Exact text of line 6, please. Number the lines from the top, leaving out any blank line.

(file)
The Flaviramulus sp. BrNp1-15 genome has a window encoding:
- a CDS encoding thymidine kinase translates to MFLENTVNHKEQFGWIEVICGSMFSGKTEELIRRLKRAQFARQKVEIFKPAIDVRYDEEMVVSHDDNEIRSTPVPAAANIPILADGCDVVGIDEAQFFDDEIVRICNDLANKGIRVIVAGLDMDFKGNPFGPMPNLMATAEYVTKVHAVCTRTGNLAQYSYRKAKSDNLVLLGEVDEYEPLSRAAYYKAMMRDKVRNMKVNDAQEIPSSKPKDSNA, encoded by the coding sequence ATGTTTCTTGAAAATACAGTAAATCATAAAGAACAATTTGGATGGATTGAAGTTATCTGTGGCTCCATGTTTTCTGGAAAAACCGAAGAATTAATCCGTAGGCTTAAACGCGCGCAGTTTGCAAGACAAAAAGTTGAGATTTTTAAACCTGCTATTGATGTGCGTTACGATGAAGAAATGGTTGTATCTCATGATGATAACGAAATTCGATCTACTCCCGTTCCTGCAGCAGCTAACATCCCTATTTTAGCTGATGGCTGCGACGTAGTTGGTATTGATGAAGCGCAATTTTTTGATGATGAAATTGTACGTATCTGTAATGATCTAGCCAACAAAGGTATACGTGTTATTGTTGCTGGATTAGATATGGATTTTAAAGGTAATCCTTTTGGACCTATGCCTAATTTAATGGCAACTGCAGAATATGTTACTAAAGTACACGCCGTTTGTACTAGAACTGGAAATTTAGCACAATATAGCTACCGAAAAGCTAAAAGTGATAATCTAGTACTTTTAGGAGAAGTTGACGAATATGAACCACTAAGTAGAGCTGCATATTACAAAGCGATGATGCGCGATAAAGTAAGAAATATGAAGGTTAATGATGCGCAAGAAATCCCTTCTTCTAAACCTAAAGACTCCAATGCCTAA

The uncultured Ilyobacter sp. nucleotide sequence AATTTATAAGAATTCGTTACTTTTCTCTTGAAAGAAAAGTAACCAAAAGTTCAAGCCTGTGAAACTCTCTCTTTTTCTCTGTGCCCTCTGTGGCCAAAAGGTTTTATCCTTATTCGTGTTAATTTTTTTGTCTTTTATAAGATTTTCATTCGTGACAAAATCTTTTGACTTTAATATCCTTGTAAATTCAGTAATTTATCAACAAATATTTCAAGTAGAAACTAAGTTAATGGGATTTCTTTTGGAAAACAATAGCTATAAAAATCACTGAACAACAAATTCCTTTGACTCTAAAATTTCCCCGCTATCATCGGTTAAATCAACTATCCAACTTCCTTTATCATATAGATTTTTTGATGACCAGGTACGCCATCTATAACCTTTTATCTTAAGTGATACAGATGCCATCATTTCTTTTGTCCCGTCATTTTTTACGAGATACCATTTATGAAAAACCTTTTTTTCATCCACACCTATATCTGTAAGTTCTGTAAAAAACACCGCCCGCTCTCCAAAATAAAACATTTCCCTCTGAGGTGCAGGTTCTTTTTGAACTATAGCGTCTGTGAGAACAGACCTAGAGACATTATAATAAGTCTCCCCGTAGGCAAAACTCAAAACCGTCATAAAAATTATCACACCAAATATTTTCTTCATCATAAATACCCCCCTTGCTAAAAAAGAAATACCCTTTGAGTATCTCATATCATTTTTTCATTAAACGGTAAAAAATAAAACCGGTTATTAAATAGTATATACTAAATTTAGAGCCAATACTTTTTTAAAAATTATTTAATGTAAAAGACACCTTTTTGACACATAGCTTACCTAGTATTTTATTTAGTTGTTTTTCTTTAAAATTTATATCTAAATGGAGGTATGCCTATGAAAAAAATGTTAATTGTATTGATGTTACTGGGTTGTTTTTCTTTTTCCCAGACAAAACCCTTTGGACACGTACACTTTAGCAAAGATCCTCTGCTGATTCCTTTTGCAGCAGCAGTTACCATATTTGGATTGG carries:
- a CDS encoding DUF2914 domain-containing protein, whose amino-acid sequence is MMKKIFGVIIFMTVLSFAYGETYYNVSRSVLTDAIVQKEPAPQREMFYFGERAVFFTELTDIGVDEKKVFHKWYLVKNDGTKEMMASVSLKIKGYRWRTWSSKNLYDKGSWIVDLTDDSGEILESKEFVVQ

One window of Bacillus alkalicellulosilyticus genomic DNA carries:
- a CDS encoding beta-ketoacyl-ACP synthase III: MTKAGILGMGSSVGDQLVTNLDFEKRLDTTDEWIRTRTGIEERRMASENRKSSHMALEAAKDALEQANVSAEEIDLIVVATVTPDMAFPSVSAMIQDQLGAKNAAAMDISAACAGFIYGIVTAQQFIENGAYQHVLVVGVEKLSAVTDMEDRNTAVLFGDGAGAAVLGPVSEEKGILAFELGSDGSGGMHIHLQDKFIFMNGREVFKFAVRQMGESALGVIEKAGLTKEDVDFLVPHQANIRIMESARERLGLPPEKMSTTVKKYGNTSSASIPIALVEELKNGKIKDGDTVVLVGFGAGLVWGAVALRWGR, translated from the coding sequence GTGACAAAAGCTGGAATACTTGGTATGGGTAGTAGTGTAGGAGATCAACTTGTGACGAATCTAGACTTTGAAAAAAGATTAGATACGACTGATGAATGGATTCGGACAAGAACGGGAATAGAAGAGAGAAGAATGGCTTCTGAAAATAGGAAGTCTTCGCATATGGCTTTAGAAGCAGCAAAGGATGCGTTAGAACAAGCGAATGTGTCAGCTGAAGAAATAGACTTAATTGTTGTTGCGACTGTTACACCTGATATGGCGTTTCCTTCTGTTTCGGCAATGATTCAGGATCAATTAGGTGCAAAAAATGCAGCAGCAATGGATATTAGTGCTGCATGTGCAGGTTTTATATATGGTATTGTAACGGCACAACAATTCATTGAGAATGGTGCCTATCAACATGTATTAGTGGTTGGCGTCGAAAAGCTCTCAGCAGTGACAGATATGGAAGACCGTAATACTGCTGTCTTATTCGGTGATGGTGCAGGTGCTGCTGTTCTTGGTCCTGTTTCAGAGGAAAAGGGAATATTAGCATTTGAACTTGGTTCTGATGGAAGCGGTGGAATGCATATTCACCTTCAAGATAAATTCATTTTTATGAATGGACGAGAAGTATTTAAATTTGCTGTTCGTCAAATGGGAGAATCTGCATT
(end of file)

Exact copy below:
- a CDS encoding beta-ketoacyl-ACP synthase III: MTKAGILGMGSSVGDQLVTNLDFEKRLDTTDEWIRTRTGIEERRMASENRKSSHMALEAAKDALEQANVSAEEIDLIVVATVTPDMAFPSVSAMIQDQLGAKNAAAMDISAACAGFIYGIVTAQQFIENGAYQHVLVVGVEKLSAVTDMEDRNTAVLFGDGAGAAVLGPVSEEKGILAFELGSDGSGGMHIHLQDKFIFMNGREVFKFAVRQMGESALGVIEKAGLTKEDVDFLVPHQANIRIMESARERLGLPPEKMSTTVKKYGNTSSASIPIALVEELKNGKIKDGDTVVLVGFGAGLVWGAVALRWGR, translated from the coding sequence GTGACAAAAGCTGGAATACTTGGTATGGGTAGTAGTGTAGGAGATCAACTTGTGACGAATCTAGACTTTGAAAAAAGATTAGATACGACTGATGAATGGATTCGGACAAGAACGGGAATAGAAGAGAGAAGAATGGCTTCTGAAAATAGGAAGTCTTCGCATATGGCTTTAGAAGCAGCAAAGGATGCGTTAGAACAAGCGAATGTGTCAGCTGAAGAAATAGACTTAATTGTTGTTGCGACTGTTACACCTGATATGGCGTTTCCTTCTGTTTCGGCAATGATTCAGGATCAATTAGGTGCAAAAAATGCAGCAGCAATGGATATTAGTGCTGCATGTGCAGGTTTTATATATGGTATTGTAACGGCACAACAATTCATTGAGAATGGTGCCTATCAACATGTATTAGTGGTTGGCGTCGAAAAGCTCTCAGCAGTGACAGATATGGAAGACCGTAATACTGCTGTCTTATTCGGTGATGGTGCAGGTGCTGCTGTTCTTGGTCCTGTTTCAGAGGAAAAGGGAATATTAGCATTTGAACTTGGTTCTGATGGAAGCGGTGGAATGCATATTCACCTTCAAGATAAATTCATTTTTATGAATGGACGAGAAGTATTTAAATTTGCTGTTCGTCAAATGGGAGAATCTGCATT